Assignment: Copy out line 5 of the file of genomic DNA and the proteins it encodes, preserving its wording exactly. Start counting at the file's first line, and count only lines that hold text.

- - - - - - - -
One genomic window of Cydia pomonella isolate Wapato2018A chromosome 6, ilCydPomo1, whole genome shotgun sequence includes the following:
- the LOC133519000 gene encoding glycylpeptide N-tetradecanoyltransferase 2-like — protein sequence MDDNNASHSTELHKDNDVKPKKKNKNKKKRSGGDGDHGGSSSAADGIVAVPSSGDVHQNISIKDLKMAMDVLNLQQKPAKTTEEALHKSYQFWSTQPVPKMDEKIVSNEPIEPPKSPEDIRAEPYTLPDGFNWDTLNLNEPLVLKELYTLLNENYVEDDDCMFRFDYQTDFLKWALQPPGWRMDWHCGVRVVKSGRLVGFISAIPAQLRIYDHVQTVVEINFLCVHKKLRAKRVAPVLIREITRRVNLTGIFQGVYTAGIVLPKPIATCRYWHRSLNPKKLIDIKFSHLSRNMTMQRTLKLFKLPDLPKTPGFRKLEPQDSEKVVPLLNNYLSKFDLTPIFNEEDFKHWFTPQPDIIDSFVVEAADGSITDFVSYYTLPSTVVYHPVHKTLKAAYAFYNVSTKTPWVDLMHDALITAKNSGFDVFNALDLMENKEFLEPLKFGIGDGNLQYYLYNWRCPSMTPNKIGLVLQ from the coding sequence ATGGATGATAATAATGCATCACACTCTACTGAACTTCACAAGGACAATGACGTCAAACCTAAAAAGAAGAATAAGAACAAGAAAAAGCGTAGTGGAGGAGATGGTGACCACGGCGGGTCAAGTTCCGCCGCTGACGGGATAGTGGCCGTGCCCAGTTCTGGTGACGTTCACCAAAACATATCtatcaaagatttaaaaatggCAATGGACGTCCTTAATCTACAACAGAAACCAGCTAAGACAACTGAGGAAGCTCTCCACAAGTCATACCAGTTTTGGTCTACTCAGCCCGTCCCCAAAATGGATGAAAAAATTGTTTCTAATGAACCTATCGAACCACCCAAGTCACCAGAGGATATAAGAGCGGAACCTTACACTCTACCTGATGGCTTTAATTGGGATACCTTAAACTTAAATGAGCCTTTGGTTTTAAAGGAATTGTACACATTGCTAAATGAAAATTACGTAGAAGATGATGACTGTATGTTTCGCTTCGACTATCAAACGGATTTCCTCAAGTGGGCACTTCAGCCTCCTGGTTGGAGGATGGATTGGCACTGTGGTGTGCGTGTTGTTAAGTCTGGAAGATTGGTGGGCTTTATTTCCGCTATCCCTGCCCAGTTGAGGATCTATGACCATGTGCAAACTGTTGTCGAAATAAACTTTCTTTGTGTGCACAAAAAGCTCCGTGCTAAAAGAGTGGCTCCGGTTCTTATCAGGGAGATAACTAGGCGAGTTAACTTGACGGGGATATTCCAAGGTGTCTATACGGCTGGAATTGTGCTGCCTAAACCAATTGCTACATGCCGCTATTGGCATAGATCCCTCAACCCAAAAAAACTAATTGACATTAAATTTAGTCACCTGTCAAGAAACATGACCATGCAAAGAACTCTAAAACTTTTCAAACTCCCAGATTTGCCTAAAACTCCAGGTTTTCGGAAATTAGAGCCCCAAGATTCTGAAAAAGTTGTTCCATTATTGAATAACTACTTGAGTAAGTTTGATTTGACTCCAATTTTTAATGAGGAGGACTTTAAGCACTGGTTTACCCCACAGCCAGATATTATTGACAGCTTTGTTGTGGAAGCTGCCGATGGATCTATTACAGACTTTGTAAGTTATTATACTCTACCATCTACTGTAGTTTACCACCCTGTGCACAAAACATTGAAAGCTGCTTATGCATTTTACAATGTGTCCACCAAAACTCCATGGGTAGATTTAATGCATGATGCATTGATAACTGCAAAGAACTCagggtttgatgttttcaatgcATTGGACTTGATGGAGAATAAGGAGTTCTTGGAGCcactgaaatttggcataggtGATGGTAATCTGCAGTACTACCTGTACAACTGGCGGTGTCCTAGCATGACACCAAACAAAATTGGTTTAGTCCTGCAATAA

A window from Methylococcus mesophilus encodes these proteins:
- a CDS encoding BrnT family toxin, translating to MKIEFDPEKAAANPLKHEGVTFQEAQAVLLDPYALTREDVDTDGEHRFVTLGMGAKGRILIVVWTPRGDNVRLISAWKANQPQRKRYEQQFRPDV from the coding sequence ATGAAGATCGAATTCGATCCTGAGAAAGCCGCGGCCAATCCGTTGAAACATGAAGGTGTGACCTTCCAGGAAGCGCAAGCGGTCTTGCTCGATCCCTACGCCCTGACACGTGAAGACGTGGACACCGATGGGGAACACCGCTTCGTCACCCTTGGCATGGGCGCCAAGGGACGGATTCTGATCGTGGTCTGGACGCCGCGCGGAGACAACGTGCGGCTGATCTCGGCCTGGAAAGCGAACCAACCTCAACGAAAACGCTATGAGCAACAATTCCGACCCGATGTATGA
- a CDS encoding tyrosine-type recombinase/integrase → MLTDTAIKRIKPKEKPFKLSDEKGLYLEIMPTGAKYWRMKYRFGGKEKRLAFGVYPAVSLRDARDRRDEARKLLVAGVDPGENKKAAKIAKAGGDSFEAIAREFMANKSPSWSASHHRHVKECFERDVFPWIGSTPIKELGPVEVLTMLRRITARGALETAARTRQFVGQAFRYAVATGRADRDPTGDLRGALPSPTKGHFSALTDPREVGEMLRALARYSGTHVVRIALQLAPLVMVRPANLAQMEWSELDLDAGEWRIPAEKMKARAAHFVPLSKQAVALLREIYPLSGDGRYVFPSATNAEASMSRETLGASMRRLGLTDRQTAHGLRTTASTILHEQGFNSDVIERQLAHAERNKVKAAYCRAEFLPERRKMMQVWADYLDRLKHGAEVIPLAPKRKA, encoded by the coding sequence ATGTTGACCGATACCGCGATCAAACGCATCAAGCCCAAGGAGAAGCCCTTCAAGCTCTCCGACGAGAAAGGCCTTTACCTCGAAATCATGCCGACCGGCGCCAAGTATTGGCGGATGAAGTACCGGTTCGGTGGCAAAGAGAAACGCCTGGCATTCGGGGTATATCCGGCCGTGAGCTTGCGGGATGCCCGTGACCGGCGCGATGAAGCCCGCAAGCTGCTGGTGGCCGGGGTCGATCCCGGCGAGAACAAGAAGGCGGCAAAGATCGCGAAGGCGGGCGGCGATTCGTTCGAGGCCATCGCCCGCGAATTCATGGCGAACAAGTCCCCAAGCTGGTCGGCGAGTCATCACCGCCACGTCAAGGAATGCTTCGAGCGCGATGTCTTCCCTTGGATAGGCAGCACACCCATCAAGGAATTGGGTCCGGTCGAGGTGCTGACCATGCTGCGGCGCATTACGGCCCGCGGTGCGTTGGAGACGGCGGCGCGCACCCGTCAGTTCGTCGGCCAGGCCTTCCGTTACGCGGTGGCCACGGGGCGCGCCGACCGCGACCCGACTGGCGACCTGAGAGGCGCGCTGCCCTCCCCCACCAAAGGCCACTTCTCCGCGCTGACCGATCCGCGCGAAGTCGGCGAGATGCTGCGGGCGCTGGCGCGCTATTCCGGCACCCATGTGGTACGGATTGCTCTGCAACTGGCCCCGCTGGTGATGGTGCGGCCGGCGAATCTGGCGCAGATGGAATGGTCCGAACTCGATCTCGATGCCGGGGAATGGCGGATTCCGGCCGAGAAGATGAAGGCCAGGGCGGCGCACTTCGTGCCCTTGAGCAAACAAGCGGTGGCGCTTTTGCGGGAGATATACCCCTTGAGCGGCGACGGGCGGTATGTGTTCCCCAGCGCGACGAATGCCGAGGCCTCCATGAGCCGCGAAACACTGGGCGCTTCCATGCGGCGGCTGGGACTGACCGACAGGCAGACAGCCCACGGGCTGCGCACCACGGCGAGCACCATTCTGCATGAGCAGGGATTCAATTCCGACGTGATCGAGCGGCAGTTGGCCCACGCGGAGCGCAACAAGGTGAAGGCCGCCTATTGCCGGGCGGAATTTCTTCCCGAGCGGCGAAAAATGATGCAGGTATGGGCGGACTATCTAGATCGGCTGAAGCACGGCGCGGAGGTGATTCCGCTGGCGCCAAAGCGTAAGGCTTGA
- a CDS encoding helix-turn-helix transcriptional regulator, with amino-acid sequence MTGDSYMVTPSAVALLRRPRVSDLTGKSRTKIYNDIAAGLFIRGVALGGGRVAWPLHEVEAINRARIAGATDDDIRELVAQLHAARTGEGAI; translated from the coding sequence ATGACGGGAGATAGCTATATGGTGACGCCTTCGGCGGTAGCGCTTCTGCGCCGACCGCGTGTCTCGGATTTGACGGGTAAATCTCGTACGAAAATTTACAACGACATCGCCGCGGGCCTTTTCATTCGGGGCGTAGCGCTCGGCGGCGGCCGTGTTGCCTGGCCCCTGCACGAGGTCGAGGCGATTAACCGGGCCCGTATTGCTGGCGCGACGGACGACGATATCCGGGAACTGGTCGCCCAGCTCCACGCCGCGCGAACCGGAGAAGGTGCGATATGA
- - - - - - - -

- a CDS encoding tyrosine-type recombinase/integrase → MLTDTAIKRIKPKEKPFKLSDEKGLYLEIMPTGAKYWRMKYRFGGKEKRLAFGVYPAVSLRDARDRRDEARKLLVAGVDPGENKKAAKIAKAGGDSFEAIAREFMANKSPSWSASHHRHVKECFERDVFPWIGSTPIKELGPVEVLTMLRRITARGALETAARTRQFVGQAFRYAVATGRADRDPTGDLRGALPSPTKGHFSALTDPREVGEMLRALARYSGTHVVRIALQLAPLVMVRPANLAQMEWSELDLDAGEWRIPAEKMKARAAHFVPLSKQAVALLREIYPLSGDGRYVFPSATNAEASMSRETLGASMRRLGLTDRQTAHGLRTTASTILHEQGFNSDVIERQLAHAERNKVKAAYCRAEFLPERRKMMQVWADYLDRLKHGAEVIPLAPKRKA, encoded by the coding sequence ATGTTGACCGATACCGCGATCAAACGCATCAAGCCCAAGGAGAAGCCCTTCAAGCTCTCCGACGAGAAAGGCCTTTACCTCGAAATCATGCCGACCGGCGCCAAGTATTGGCGGATGAAGTACCGGTTCGGTGGCAAAGAGAAACGCCTGGCATTCGGGGTATATCCGGCCGTGAGCTTGCGGGATGCCCGTGACCGGCGCGATGAAGCCCGCAAGCTGCTGGTGGCCGGGGTCGATCCCGGCGAGAACAAGAAGGCGGCAAAGATCGCGAAGGCGGGCGGCGATTCGTTCGAGGCCATCGCCCGCGAATTCATGGCGAACAAGTCCCCAAGCTGGTCGGCGAGTCATCACCGCCACGTCAAGGAATGCTTCGAGCGCGATGTCTTCCCTTGGATAGGCAGCACACCCATCAAGGAATTGGGTCCGGTCGAGGTGCTGACCATGCTGCGGCGCATTACGGCCCGCGGTGCGTTGGAGACGGCGGCGCGCACCCGTCAGTTCGTCGGCCAGGCCTTCCGTTACGCGGTGGCCACGGGGCGCGCCGACCGCGACCCGACTGGCGACCTGAGAGGCGCGCTGCCCTCCCCCACCAAAGGCCACTTCTCCGCGCTGACCGATCCGCGCGAAGTCGGCGAGATGCTGCGGGCGCTGGCGCGCTATTCCGGCACCCATGTGGTACGGATTGCTCTGCAACTGGCCCCGCTGGTGATGGTGCGGCCGGCGAATCTGGCGCAGATGGAATGGTCCGAACTCGATCTCGATGCCGGGGAATGGCGGATTCCGGCCGAGAAGATGAAGGCCAGGGCGGCGCACTTCGTGCCCTTGAGCAAACAAGCGGTGGCGCTTTTGCGGGAGATATACCCCTTGAGCGGCGACGGGCGGTATGTGTTCCCCAGCGCGACGAATGCCGAGGCCTCCATGAGCCGCGAAACACTGGGCGCTTCCATGCGGCGGCTGGGACTGACCGACAGGCAGACAGCCCACGGGCTGCGCACCACGGCGAGCACCATTCTGCATGAGCAGGGATTCAATTCCGACGTGATCGAGCGGCAGTTGGCCCACGCGGAGCGCAACAAGGTGAAGGCCGCCTATTGCCGGGCGGAATTTCTTCCCGAGCGGCGAAAAATGATGCAGGTATGGGCGGACTATCTAGATCGGCTGAAGCACGGCGCGGAGGTGATTCCGCTGGCGCCAAAGCGTAAGGCTTGA